by Kitty Kelley

Tis the season, and January is the time for New Year’s resolutions. So, in that spirit, Larry Thompson, a Hollywood magnate, offers his book, SHINE: A Powerful 4-Step Plan for Becoming a Star in Anything You Do. Published in 2005, Thompson’s manual is an evergreen, he claims, and even more relevant for the new year of 2023. “If you’ll give me a few hours of your time,” he writes, “I will give you the knowledge to help you fulfill your dreams, and to rise and shine to meet your true destiny.” Snake oil sales pitch or road map to fulfilling dreams? You decide.

Thompson begins with his own story, growing up in Clarksdale, Mississippi, with a mother who urged him to leave home. “When you get educated,” Annie Thompson advised her son, “you’ve got to get out of this town ’cause [it’s] nothing but a graveyard with streetlights.” Like a stage mother (see the life stories of Gypsy Rose Lee, Shirley Temple, Elizabeth Taylor, Drew Barrymore, Brooke Shields, Dorothy Dandridge, Judy Garland, Groucho Marx), Larry Thompson’s mother pushed him. Pointing to the movie stars in Photoplay magazine, she said: “Now, they’re important. They have respect. I want you to go to Hollywood and be important like them.”

As further inspiration, Mama Thompson went to Memphis and bought a new dress, which she put in a box under her bed. “I’m saving that dress to wear when you invite me out to Hollywood to meet the Stars and to take me to the Academy Awards — on the night you win one.” Her dreams seeded his dreams. “I became driven,” he writes. “I developed the focus and the ambition and the high-level energy required to get there.”

Annie Thompson’s son left Mississippi at the age of 24 to live in California, where stars shine brightest. “Not only had I never been to California, but I had never met anyone who had ever been to California,” he recalls. Driving three days in a black Oldsmobile with maroon interior, Thompson arrived in Hollywood at 10 p.m. on a rainy night, exited the freeway onto Sunset Boulevard and reached the corner of Hollywood and Vine, where “I cried and cried and cried. I had arrived!”

Before beginning your ascent to stardom, Thompson recommends making a list of the great moments you’ve already had. He begins with his own, “The 150 Things I’ve done,” some of which are enviable, maddening and a couple gaspingly unbelievable:

No. 1: Sat on the deck of the Starship Enterprise with Captain Kirk.
No. 46: Made love in a royal balcony box at the La Scala Opera House in Milan.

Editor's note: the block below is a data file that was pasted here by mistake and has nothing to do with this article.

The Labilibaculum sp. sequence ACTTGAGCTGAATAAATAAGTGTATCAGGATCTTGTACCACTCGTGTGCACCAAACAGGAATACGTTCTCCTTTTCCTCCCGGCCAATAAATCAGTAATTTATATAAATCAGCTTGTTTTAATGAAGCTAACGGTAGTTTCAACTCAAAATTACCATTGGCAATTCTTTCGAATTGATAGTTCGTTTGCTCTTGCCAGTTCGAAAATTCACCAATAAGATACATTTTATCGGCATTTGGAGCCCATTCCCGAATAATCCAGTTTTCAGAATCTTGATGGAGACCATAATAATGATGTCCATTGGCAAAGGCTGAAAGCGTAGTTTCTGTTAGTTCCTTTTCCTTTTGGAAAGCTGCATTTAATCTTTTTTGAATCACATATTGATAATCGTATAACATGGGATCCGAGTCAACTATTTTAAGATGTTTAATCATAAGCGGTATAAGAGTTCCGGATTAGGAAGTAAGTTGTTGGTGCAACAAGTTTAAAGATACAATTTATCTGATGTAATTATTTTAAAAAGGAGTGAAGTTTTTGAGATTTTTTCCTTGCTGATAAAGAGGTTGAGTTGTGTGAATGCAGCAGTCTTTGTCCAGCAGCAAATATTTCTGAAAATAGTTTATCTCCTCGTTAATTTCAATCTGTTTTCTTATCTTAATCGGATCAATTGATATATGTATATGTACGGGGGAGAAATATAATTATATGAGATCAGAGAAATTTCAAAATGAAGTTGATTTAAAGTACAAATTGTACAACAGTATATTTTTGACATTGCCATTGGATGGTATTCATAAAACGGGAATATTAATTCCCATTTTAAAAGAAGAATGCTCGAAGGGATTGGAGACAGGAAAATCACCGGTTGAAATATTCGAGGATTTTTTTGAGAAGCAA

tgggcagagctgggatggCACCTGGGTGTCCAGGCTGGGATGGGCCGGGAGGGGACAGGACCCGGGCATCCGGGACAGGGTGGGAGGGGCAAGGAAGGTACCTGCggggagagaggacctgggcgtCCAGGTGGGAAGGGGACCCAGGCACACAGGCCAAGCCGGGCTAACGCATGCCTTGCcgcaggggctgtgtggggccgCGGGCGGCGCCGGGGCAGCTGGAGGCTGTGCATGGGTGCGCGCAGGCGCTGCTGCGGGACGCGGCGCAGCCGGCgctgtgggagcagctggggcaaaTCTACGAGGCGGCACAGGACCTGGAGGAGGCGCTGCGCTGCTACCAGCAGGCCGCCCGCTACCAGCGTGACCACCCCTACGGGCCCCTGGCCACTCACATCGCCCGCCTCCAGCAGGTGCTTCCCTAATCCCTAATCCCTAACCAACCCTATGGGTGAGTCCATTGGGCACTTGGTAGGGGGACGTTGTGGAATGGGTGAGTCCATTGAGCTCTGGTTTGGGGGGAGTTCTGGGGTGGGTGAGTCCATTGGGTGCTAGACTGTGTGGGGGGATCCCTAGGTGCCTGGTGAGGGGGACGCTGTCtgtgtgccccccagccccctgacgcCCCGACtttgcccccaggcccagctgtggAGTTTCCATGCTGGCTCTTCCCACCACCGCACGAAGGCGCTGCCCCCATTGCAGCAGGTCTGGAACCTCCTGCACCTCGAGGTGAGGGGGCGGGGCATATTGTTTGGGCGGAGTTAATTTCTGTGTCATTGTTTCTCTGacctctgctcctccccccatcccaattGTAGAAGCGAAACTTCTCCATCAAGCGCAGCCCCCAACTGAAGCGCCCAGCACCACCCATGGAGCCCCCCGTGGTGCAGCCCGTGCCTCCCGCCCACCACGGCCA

No. 57: Witnessed the vision of the Blessed Virgin Mary at Medjugorje in Bosnia-Herzegovina.
No. 114: Helped President Gerald Ford become a mule. (Webster’s defines a mule as a cross between a donkey and a horse. The urban dictionary defines a mule as a carrier of things for someone else, usually illegal drugs. Thompson doesn’t explain.)
No. 140: Was ticketed on the way to Palm Springs doing 117 miles per hour in a Corniche.
No. 150: Became a multimillionaire along the way.

As you might expect of a Hollywood agent who’s managed the careers of “more than 200 stars,” there’s a heap of name-dropping: Elvis, Mama Cass, David Bowie, Peter Fonda, Tanya Tucker, Orson Welles, Drew Barrymore, Farrah Fawcett, Rene Russo, Mira Sorvino, Sylvester Stallone. You get the picture.

“Like wisdom and grace, Star quality is something you acquire,” Thompson writes. “A skill you can learn.” He defines and dissects the four elements of Stardom: Talent, Rage, Team, Luck, and provides a primer to each, complete with lists and exercises to do to become a Star. Using his own experience, he writes that Stardom is not an accident: “A drive will motivate you to move to L.A. or New York or Nashville. An Ambition will get you an agent. A passion will get you an acting job. A RAGE will make you a Star!”

Anyone who grows up feeling like an “outsider” or a “weirdo” has an edge. “There’s no one more likely to be a Star (Thompson always capitalizes Star) than someone who doesn’t fit in with the crowd.” Adversity helps. Growing up poor and impoverished in a broken family or learning to dodge bullets in New York’s Hell’s Kitchen ghetto, or being shuttled around foster homes with a begging bowl — each crippling experience bakes into the psyche the inspiration and resilience needed for Stardom.

Before beginning your ascent, the “Shine” meister advises: “Finding Your Team.” By this, he means deciding whether you’re a dog or a cat because you’re either one or the other. Cats, hard to get, are a bit mysterious with hidden agendas, and not totally forthcoming about anything and everything, and they let you get only so close. Dogs are uncomplicated. They adore you, they follow you. You tell them to sit, they sit. You tell them to heel, they heel.

Some in Thompson’s Star Kennel:

Star Dogs — Star Cats
George W. Bush — Bill Clinton
Jay Leno — David Letterman
Tom Hanks — Angelina Jolie
Billy Crystal — Warren Beatty

For some, Shine: A Powerful 4-Step Plan for Becoming a Star in Anything You Do might seem like a book of bromides — “Learn, Yearn, Burn, Discern.” “Dream Big” and “Don’t Give Up.” To others, it will become a bible that sits alongside Psycho-Cybernetics by Maxwell Maltz, M.D., who proved you can program your mind to achieve success and happiness, and Julia Cameron’s The Artist’s Way: A Spiritual Path to Higher Creativity.

Whether you’re a star dog or a star cat, the New Year of 2023 is yours to SHINE.

Originally published by The Georgetowner as an installment of “The Kitty Kelley Book Club”

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